President Nicolas Sarkozy put a fresh face on the French government when he appointed his new cabinet a couple of weeks ago. The 15-person cabinet includes seven women and, for the first, a person of North African origin in what is considered a key position. Rachida Dati, the new justice minister, grew up in a mostly-immigrant public housing project near the French city of Lyon. For VOA News, Anita Elash looks at her remarkable career.
Up until a few months ago, most people in France had never heard of Rachida Dati. Then, presidential candidate Nicolas Sarkozy made her his campaign spokeswoman. And Dati, whose parents came from Morocco and Algeria, took on the job of defending policies that many people consider anti-immigrant and racist.
They include Sarkozy's controversial proposal for a ministry of immigration and national identity, and a suggestion that immigrants should learn to speak French and sign a contract agreeing to conform to French values. During a March talk show on Beur FM, a Paris radio station aimed at the Magreb community, Dati told callers that Sarkozy does not want to stop immigration and was just trying to help people integrate.
"There are some basic principles and values that people have to understand that we have to remind them of when they arrive," she said. "That's what makes up national identity."
Two weeks ago, Sarkozy made 41-year-old Dati his justice minister. She is the first person of North African origin to hold such high office in France. If her appointment is out of the ordinary, so is the path she has taken to get there.
Dati is the second of 12 children in a traditional Muslim family. When her mother died at a young age, Dati was left to look after her siblings. She put herself through college, and then, at 21, set out to join the French elite.
Albin Chalandon was France's justice minister when Dati approached him at an Algerian embassy party and asked for help.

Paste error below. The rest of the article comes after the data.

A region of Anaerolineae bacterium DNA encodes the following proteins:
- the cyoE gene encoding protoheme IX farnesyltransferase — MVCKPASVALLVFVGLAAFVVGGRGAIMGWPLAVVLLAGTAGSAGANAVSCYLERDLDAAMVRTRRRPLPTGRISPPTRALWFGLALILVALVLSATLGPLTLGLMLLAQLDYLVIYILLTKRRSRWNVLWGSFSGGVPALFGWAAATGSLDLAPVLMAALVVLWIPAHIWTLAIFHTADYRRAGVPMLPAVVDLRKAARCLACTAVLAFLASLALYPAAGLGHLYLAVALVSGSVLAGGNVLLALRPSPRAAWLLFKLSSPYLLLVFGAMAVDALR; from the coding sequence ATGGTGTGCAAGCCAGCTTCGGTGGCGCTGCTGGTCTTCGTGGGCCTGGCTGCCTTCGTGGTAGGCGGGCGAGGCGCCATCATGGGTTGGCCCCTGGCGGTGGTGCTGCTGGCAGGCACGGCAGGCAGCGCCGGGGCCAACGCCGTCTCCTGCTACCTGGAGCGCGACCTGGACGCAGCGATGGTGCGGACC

"This was someone with a lot of courage, she was very determined and direct, and she knew what she wanted, which was to get out of the slums," he said. "So I thought I would really like to help someone like that who was in such a difficult situation."
Chalandon got Dati a job as an accountant at the oil giant ELF-Acquitaine where he had been director. After that, her career took off. She later became a judge, joined prestigious clubs in Paris, and put most of her siblings through school. Five years ago, she persuaded Sarkozy to hire her as an advisor. Now she is in charge of implementing some of the policies they worked on together.
Some of her first efforts may have the greatest impact in places like this. St. Denis is one of the more troubled suburbs surrounding Paris. Most of the residents here are minorities and immigrants. The crime rate is high and so is unemployment, especially among young people. And residents say Sarkozy's law and order policies when he was interior minister had a negative impact on the relationship between young people and the police.
This week Dati proposed measures to impose minimum sentences for young offenders and reduce the age at which teenagers can be tried as adults.
Given all that, young people here take little comfort in the fact that someone of North African origin has finally made it to the top.
One man, whose parents are from Ivory Coast, says Dati has forgotten where she came from. He says he appreciates that Dati has worked hard to get ahead. But he considers Sarkozy racist, and he says Dati is a traitor for joining his government.
Another man of Algerian descent says Dati is a stranger to most North Africans in France. He thinks she was hired so when the government gets tough, people can say, "she's just like you, there's no injustice here."
Some analysts say they'll be watching closely to see how Dati performs. Nadir Djennad is a political journalist for Beur FM. He says Dati was appointed partly to mollify the Magreb community. He says now she must prove she's more than just a token minority in a white government.
He says "hats off" to Dati, but the hardest part is to come. He says he does not believe that her presence in the government will bring concrete change for immigrants. But he says she might be able to inspire young people of North African origin to go into politics and to succeed.